I am confident that he had never failed to regard the question of becoming a Christian and that of becoming a missionary as inseparably connected for him his decision of the latter was a test of sincerity in deciding the former.

He governed the extent rather than the kind of his pur. Includes pasted lettering of titles and author. It may be judged how bright he made his home. He passes his days very much alike, varying the course of study with sallies in the literary societies, and for recreation joins in the college-games, or tramps, rides, and drives about the country.

He always had been subject to waywardness; his mercurial temper’suffered from all the variations of the atmosphere in which he lived; now his moods were heightened and deepened by an infusion of religious yllow.

Life and letters of David Coit Scudder, missionary in Southern India. By Horace E. Scudder.

His parents, solicitous first of all for his spiritual welfare, indicated a preference for Williams College, where education was under guard of Orthodox principles, and where a man was the head. My bovish inclination for a farmer’s life appeared in its right light, and I was helped, I believe, to give it thw and to give myself to Christ and his Church.

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As happens in the case of most young converts, he sealed. At all events, whatever may be the causes, I am altogether in despair at such times. This was the secret of the ease with which his mind adapted itself to apparently remote enterprises.

Heading Chapter 4 “The Plunge” 3. Saidie Scudder Archival and Book Collection Archives and Special Collections is a repository for materials contained in a variety of formats: Pre-publication pen and ink illustration with black paint Attached tissue paper stating “Chapter 6” [illustrator of figure on street] On artist’s paper. Artist’s paper on board.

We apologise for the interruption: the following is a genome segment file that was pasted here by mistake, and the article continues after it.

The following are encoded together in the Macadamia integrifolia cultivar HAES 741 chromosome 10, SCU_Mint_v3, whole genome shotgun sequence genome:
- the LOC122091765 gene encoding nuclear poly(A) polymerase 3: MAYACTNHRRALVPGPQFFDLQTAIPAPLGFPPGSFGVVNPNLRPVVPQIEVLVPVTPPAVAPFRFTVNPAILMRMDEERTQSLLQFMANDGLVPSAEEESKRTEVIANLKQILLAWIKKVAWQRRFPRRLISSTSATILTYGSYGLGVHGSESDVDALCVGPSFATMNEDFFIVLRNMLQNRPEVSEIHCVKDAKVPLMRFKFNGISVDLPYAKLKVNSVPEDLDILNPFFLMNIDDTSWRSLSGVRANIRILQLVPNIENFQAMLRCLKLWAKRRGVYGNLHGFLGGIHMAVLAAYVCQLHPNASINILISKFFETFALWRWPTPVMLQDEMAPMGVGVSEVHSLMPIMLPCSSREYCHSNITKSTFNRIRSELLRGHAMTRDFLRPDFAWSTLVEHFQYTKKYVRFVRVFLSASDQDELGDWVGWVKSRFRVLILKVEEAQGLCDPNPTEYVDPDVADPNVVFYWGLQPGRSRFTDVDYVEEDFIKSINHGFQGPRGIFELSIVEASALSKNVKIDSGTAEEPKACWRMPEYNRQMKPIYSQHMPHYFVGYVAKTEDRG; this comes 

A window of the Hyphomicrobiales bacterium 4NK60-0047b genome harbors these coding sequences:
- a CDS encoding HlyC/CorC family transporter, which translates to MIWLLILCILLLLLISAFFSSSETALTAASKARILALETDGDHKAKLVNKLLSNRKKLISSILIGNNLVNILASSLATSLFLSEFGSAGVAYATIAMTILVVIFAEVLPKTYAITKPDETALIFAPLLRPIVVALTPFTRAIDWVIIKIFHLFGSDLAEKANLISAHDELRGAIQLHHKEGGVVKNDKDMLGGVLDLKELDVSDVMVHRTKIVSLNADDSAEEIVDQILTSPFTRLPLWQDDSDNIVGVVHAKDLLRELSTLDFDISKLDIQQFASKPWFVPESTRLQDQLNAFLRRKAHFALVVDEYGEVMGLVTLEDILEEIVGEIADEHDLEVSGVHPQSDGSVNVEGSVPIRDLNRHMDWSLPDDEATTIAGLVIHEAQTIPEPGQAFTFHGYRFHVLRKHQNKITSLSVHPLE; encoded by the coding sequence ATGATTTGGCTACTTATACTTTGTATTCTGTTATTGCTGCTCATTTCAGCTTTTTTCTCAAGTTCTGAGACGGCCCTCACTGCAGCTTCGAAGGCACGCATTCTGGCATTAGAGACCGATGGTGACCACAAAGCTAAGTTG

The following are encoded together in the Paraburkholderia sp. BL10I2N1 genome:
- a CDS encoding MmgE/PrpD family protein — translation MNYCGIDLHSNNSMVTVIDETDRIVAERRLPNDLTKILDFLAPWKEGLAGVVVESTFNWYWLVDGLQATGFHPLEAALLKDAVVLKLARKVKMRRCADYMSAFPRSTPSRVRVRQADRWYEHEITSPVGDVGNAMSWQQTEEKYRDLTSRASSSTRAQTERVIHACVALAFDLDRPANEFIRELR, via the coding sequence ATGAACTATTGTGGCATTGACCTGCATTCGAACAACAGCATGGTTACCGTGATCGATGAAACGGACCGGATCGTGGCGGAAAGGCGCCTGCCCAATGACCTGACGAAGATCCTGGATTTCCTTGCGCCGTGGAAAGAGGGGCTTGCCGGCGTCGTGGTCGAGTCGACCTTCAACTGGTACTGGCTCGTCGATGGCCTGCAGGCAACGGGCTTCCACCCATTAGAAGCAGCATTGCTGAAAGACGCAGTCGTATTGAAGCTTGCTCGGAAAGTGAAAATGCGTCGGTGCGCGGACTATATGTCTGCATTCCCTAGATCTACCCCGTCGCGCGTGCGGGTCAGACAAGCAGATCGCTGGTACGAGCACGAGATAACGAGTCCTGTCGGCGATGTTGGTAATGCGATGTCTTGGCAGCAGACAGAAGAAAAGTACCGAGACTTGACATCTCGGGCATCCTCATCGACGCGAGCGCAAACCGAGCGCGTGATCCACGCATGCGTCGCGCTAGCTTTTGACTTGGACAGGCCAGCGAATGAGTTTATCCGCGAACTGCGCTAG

I have happened to read the personal experience of many young missionaries contemporary with my brother, and in almost every case there. Of playfellows he had an abundance, both because he was so popular and because his father’s place afforded such a capital rendezvous.

Some change was necessary, for the neighborhood of the house had become changed by the approach of the foreign population, that, with business, turns so many families out of their old homes. Torn remnant notation for Chapter 1. It held its own better, and was subject to less fluctuation of interest in. I remember an instance of that steadfast, unflinching affection with which David held to anybody or anything once finding a place in his heart, in the persistence with which he clung to a house-dog when it grew old and was afflicted with a loathsome disease.

Pre-publication pen and ink illustration with black paint Attached tissue paper stating “Chapter 4” On artist’s paper.

He struggled long in darkness, seeming to himself ready to submit, and yet, through his meagre power of introspection, unable apparently to discover the obstacle which stood between his desire and its fulfilment. He did not leave the truth to find its way to the hearts of men; he carried it himself and presented it to them.

Heading Chaper 3 p35 2.